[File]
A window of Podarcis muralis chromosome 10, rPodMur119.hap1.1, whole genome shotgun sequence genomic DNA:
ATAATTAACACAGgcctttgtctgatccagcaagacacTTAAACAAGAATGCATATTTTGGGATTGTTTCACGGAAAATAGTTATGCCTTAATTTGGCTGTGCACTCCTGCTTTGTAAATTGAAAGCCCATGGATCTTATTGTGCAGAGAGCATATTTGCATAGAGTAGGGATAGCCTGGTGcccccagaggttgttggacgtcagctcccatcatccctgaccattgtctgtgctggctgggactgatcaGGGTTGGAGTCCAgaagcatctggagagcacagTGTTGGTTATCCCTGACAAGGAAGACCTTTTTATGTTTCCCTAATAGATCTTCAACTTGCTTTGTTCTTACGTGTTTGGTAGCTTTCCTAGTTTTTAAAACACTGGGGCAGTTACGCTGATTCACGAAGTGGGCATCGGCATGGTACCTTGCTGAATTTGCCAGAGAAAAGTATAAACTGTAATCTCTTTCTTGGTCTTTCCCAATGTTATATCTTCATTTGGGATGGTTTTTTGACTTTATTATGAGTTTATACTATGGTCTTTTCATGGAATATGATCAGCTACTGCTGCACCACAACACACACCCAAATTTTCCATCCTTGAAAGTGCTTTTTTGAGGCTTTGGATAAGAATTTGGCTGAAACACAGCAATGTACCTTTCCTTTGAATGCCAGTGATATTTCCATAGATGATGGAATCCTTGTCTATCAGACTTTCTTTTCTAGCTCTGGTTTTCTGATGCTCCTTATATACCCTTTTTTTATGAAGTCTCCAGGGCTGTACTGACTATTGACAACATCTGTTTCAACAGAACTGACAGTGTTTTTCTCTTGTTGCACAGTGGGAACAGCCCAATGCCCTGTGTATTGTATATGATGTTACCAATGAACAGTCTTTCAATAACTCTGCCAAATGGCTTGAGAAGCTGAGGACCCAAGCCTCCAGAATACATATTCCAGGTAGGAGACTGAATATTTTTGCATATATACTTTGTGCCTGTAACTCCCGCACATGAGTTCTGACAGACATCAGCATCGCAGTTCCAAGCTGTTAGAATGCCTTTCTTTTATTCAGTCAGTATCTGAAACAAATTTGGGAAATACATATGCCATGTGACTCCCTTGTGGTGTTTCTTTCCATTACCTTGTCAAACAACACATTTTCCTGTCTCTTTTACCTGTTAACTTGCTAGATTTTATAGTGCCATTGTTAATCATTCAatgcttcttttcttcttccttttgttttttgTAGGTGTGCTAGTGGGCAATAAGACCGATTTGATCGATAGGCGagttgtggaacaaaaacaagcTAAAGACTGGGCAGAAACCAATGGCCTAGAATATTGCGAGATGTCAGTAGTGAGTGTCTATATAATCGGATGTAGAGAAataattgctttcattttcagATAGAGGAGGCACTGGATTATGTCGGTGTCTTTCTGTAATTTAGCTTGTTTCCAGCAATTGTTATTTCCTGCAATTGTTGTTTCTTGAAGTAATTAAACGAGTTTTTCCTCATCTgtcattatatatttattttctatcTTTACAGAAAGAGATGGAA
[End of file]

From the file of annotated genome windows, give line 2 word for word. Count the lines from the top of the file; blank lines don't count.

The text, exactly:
ATAATTAACACAGgcctttgtctgatccagcaagacacTTAAACAAGAATGCATATTTTGGGATTGTTTCACGGAAAATAGTTATGCCTTAATTTGGCTGTGCACTCCTGCTTTGTAAATTGAAAGCCCATGGATCTTATTGTGCAGAGAGCATATTTGCATAGAGTAGGGATAGCCTGGTGcccccagaggttgttggacgtcagctcccatcatccctgaccattgtctgtgctggctgggactgatcaGGGTTGGAGTCCAgaagcatctggagagcacagTGTTGGTTATCCCTGACAAGGAAGACCTTTTTATGTTTCCCTAATAGATCTTCAACTTGCTTTGTTCTTACGTGTTTGGTAGCTTTCCTAGTTTTTAAAACACTGGGGCAGTTACGCTGATTCACGAAGTGGGCATCGGCATGGTACCTTGCTGAATTTGCCAGAGAAAAGTATAAACTGTAATCTCTTTCTTGGTCTTTCCCAATGTTATATCTTCATTTGGGATGGTTTTTTGACTTTATTATGAGTTTATACTATGGTCTTTTCATGGAATATGATCAGCTACTGCTGCACCACAACACACACCCAAATTTTCCATCCTTGAAAGTGCTTTTTTGAGGCTTTGGATAAGAATTTGGCTGAAACACAGCAATGTACCTTTCCTTTGAATGCCAGTGATATTTCCATAGATGATGGAATCCTTGTCTATCAGACTTTCTTTTCTAGCTCTGGTTTTCTGATGCTCCTTATATACCCTTTTTTTATGAAGTCTCCAGGGCTGTACTGACTATTGACAACATCTGTTTCAACAGAACTGACAGTGTTTTTCTCTTGTTGCACAGTGGGAACAGCCCAATGCCCTGTGTATTGTATATGATGTTACCAATGAACAGTCTTTCAATAACTCTGCCAAATGGCTTGAGAAGCTGAGGACCCAAGCCTCCAGAATACATATTCCAGGTAGGAGACTGAATATTTTTGCATATATACTTTGTGCCTGTAACTCCCGCACATGAGTTCTGACAGACATCAGCATCGCAGTTCCAAGCTGTTAGAATGCCTTTCTTTTATTCAGTCAGTATCTGAAACAAATTTGGGAAATACATATGCCATGTGACTCCCTTGTGGTGTTTCTTTCCATTACCTTGTCAAACAACACATTTTCCTGTCTCTTTTACCTGTTAACTTGCTAGATTTTATAGTGCCATTGTTAATCATTCAatgcttcttttcttcttccttttgttttttgTAGGTGTGCTAGTGGGCAATAAGACCGATTTGATCGATAGGCGagttgtggaacaaaaacaagcTAAAGACTGGGCAGAAACCAATGGCCTAGAATATTGCGAGATGTCAGTAGTGAGTGTCTATATAATCGGATGTAGAGAAataattgctttcattttcagATAGAGGAGGCACTGGATTATGTCGGTGTCTTTCTGTAATTTAGCTTGTTTCCAGCAATTGTTATTTCCTGCAATTGTTGTTTCTTGAAGTAATTAAACGAGTTTTTCCTCATCTgtcattatatatttattttctatcTTTACAGAAAGAGATGGAA